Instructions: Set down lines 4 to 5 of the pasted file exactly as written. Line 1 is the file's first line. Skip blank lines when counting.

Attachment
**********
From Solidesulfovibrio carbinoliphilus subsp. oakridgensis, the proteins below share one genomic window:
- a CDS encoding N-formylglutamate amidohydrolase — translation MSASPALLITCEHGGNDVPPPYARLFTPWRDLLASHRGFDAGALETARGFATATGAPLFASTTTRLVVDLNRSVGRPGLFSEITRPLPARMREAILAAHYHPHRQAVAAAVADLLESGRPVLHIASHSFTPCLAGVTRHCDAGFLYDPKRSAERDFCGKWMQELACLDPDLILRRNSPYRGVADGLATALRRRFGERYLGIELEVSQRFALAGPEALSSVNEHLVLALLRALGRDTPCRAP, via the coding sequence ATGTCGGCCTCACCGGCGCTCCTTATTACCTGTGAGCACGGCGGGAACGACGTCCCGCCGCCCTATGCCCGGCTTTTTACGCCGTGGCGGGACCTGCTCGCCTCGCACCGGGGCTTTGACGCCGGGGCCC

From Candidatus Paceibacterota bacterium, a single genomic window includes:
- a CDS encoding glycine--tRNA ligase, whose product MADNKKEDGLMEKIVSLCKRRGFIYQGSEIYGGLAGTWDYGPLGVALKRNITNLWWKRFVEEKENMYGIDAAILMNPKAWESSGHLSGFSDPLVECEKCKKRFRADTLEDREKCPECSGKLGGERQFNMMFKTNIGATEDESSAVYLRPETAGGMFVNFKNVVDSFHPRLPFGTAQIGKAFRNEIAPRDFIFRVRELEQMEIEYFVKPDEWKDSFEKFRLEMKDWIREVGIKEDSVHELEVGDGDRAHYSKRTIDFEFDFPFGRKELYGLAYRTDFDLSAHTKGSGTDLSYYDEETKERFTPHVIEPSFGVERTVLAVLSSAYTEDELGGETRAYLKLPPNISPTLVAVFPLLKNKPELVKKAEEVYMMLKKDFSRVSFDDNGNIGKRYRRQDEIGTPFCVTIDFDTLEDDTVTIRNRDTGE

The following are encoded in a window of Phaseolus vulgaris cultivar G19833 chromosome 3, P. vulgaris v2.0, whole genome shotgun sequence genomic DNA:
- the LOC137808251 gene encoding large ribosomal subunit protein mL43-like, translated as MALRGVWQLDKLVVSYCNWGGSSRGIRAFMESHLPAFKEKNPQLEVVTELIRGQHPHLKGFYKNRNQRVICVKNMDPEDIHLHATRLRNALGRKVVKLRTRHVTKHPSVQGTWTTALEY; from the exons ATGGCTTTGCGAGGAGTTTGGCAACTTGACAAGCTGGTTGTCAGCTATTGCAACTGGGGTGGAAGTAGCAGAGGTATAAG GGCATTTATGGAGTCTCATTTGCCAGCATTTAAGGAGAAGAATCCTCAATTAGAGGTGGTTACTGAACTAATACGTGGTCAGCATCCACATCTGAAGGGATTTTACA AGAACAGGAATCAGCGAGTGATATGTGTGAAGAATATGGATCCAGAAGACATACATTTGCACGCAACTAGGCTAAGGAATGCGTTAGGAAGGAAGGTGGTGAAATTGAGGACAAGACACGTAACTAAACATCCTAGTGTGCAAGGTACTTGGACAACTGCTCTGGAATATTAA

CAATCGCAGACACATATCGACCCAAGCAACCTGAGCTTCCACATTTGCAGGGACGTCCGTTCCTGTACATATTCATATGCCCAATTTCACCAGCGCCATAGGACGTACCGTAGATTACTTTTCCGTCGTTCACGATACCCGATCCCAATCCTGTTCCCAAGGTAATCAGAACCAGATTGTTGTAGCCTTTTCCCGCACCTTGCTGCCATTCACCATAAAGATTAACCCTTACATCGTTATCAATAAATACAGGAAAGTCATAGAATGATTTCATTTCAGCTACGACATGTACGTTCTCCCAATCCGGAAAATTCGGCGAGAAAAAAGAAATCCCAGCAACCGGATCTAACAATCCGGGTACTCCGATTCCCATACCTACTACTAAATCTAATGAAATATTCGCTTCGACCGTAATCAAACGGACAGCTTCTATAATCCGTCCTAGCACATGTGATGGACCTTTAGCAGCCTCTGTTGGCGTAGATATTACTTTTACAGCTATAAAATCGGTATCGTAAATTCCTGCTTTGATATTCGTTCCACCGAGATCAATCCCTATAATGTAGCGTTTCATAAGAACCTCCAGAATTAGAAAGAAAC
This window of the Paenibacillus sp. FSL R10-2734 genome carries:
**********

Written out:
- a CDS encoding glycine--tRNA ligase, whose product MADNKKEDGLMEKIVSLCKRRGFIYQGSEIYGGLAGTWDYGPLGVALKRNITNLWWKRFVEEKENMYGIDAAILMNPKAWESSGHLSGFSDPLVECEKCKKRFRADTLEDREKCPECSGKLGGERQFNMMFKTNIGATEDESSAVYLRPETAGGMFVNFKNVVDSFHPRLPFGTAQIGKAFRNEIAPRDFIFRVRELEQMEIEYFVKPDEWKDSFEKFRLEMKDWIREVGIKEDSVHELEVGDGDRAHYSKRTIDFEFDFPFGRKELYGLAYRTDFDLSAHTKGSGTDLSYYDEETKERFTPHVIEPSFGVERTVLAVLSSAYTEDELGGETRAYLKLPPNISPTLVAVFPLLKNKPELVKKAEEVYMMLKKDFSRVSFDDNGNIGKRYRRQDEIGTPFCVTIDFDTLEDDTVTIRNRDTGE

The following are encoded in a window of Phaseolus vulgaris cultivar G19833 chromosome 3, P. vulgaris v2.0, whole genome shotgun sequence genomic DNA: